Welcome to Python Excels!
This is Python Excels, a series of blog posts that describe different techniques for automating tasks in Excel with the Python language.
It’s time to give back. And get back. I’ll be sharing some ideas from the Python programs I’ve written, and talk about what problems were solved. I like to share work that is as complete as possible, so in most cases you should be able to download the script and try it right away for yourself.
Getting started with Python is easy, you just need to download the Python installation package and install onto your computer.
Long before I even started thinking about writing a blog covering the integration possibilities between Excel and Python, the folks at Simplistix were crafting some of the handiest Python modules around: xlrd, xlwt and xlutils.
After completing the last example, I wanted to try something a little more interesting with XLWT this time around. This article describes a short script that uses Python and XLWT to download some raw data from the web, parse it, and write a spreadsheet with a new column derived from the data.
Now it’s getting interesting. Reading and writing spreadsheets with XLRD and XLWT (as discussed in the two previous posts is sufficient for many tasks and you don’t even need a copy of Excel to do it. But to really open up your data and fully extract all the information possible, you’ll need Excel and its powerful set of functions and features like pivot tables and charting.
To get you started, I’ve created sample scripts to demonstrate some common tasks you can do with Python and Excel. Each program below is a self-contained example, just copy it, paste it, and run it.
A handy feature in Excel is the ability to quickly record a sequence of operations into a Visual Basic (VB) macro. It’s also fairly simple to take a captured VB macro, change it slightly, and use it in your Python scripts. I’ve used this capability dozens of times over the years to automate spreadsheet calculations and pivot table generation. I now have a good understanding of how to port the VB macro into Python; let me share the technique with you.
The last post introduced a technique for recording a Visual Basic macro within Excel and porting it to Python. This exercise will build on those techniques while leveraging Python for more of the work. In this example, you will create two tables from scratch — a simple multiplication table and a table of random numbers — and apply conditional formatting to the numbers.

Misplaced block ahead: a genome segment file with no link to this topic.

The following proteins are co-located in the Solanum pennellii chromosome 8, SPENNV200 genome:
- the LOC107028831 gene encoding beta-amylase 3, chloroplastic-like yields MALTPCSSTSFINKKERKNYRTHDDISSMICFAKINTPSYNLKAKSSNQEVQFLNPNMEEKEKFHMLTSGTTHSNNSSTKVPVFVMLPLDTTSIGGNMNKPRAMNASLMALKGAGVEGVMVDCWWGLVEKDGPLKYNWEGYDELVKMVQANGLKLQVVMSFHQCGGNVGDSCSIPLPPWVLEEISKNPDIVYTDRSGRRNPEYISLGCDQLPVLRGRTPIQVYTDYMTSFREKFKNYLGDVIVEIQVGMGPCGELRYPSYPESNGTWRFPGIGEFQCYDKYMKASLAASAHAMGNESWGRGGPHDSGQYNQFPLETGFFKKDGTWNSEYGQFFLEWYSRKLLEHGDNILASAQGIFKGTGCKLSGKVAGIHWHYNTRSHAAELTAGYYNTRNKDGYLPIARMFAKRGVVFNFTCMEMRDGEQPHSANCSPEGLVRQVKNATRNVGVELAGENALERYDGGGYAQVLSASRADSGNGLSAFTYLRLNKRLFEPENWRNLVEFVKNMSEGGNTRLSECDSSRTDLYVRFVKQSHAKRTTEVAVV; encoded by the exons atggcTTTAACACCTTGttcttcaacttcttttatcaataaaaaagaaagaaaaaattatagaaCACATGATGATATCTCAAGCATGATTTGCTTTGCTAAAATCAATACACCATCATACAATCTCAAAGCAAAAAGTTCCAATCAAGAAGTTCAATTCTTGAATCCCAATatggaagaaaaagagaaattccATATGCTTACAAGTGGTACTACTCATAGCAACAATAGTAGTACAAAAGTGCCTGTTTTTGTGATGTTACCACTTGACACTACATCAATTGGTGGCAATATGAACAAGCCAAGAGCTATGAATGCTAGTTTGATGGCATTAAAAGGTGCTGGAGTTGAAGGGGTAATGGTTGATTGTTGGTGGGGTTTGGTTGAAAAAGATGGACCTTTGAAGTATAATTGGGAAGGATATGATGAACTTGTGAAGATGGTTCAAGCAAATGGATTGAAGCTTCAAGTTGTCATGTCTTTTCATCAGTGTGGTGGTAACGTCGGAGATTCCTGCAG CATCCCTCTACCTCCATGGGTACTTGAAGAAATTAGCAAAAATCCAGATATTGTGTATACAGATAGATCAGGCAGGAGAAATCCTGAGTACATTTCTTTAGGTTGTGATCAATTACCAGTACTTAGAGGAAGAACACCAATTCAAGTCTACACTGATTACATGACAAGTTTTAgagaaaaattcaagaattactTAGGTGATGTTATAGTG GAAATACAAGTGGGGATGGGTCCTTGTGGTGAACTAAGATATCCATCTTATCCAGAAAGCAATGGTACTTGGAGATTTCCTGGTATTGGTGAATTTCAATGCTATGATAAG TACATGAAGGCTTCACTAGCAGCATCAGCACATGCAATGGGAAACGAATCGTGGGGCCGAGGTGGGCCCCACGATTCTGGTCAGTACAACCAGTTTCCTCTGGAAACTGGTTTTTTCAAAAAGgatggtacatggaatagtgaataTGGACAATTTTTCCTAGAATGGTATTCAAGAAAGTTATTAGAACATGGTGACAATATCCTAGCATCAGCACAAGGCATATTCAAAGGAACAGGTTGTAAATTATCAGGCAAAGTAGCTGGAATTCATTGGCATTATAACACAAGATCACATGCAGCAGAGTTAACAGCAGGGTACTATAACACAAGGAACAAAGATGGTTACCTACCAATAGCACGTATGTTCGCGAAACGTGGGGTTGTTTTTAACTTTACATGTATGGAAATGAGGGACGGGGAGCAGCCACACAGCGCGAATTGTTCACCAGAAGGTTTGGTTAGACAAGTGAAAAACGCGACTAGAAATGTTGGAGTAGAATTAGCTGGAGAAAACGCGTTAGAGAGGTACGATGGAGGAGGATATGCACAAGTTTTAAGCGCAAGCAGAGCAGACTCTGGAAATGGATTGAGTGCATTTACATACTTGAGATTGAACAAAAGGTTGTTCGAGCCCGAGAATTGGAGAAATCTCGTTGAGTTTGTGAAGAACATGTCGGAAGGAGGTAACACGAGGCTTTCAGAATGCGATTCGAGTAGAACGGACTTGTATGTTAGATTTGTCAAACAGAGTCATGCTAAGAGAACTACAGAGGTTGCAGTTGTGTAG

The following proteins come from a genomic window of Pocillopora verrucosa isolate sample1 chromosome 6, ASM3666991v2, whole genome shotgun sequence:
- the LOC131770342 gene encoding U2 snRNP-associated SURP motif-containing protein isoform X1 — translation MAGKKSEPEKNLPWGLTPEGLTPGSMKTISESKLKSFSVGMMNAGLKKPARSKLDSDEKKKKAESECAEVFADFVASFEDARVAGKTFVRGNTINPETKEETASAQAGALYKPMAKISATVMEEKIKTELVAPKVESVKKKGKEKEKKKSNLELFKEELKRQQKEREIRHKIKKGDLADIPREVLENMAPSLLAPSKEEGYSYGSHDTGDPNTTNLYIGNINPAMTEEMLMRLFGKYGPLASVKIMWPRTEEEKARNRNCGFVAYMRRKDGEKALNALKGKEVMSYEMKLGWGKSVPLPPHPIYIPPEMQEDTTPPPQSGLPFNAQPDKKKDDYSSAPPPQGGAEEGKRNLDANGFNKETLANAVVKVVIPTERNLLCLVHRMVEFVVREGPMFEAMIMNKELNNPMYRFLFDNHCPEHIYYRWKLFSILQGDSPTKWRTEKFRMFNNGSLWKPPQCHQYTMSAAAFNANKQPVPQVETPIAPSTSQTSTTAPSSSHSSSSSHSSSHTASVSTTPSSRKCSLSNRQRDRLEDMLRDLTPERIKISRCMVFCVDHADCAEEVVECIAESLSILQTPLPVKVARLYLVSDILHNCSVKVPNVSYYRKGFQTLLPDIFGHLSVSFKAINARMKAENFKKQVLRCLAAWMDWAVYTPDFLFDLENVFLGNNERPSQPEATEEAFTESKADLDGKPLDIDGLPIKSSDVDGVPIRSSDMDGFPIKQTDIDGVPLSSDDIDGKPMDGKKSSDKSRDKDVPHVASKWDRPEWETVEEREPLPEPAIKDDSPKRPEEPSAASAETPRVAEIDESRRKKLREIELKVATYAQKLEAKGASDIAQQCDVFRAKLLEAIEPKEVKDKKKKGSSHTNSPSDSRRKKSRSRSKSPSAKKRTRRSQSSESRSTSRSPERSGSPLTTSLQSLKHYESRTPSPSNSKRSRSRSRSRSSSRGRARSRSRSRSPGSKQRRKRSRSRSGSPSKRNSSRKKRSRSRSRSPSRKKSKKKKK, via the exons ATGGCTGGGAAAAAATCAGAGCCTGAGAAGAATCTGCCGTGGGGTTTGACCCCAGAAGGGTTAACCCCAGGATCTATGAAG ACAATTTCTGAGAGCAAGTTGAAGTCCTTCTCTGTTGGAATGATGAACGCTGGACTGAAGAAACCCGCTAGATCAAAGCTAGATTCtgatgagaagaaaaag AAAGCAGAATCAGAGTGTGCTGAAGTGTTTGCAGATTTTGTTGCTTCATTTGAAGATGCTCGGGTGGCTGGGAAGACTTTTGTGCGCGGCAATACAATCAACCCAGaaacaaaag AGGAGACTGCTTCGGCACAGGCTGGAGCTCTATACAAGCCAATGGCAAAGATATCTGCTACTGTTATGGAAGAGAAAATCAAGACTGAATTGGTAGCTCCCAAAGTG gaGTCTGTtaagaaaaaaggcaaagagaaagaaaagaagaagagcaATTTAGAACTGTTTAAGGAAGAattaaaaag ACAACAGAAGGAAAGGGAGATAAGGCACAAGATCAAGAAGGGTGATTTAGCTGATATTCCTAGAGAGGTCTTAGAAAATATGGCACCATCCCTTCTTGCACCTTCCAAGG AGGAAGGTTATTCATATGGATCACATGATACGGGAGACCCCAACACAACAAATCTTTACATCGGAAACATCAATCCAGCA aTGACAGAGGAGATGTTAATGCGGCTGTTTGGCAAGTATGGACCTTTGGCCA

The previous posts have used Excel and Python to create and manipulate small spreadsheets. In reality, Python and Excel are especially well suited to tackling large data sets. This post will illustrate some techniques for cleaning up data downloaded from corporate Enterprise Resource Planning (ERP) systems, such as SAP and Oracle, and getting it ready for some serious data mining with Excel.
If you aren’t aware of pivot tables or haven’t had the time to try out this function in Excel, you need to learn about this powerful feature. Pivot tables provide a way to cross-tabulate, sort, segregate, and aggregate tabular data. Using pivot tables, you can quickly summarize data and extract totals, averages, and other information from the source data.
In the last post, I started with a raw data set and create four different pivot tables to answer various questions about the data. This post describes how to do the same thing in an automated fashion by using Python and Excel.
Python and Excel can help you quickly clean up a spreadsheet, organize data, and build useful reports in very few lines of code. Another helpful data preparation technique is to make new columns of information based on the available data. This post discusses how you can use Python to extend your Excel data and create more meaningful reports.
If you’re going to offer your Windows users a new application, you should also provide a graphical user interface to help them use it. Graceful error recovery and useful error messages also go a long way toward making your application easy-to-use. This post will take the Pivot Table generation script developed in Extending Pivot Table Data and turn it into a user-friendly application with an improved user experience.
Here’s another application for Python and Excel: opening a folder of spreadsheets and pulling specific data from each spreadsheet.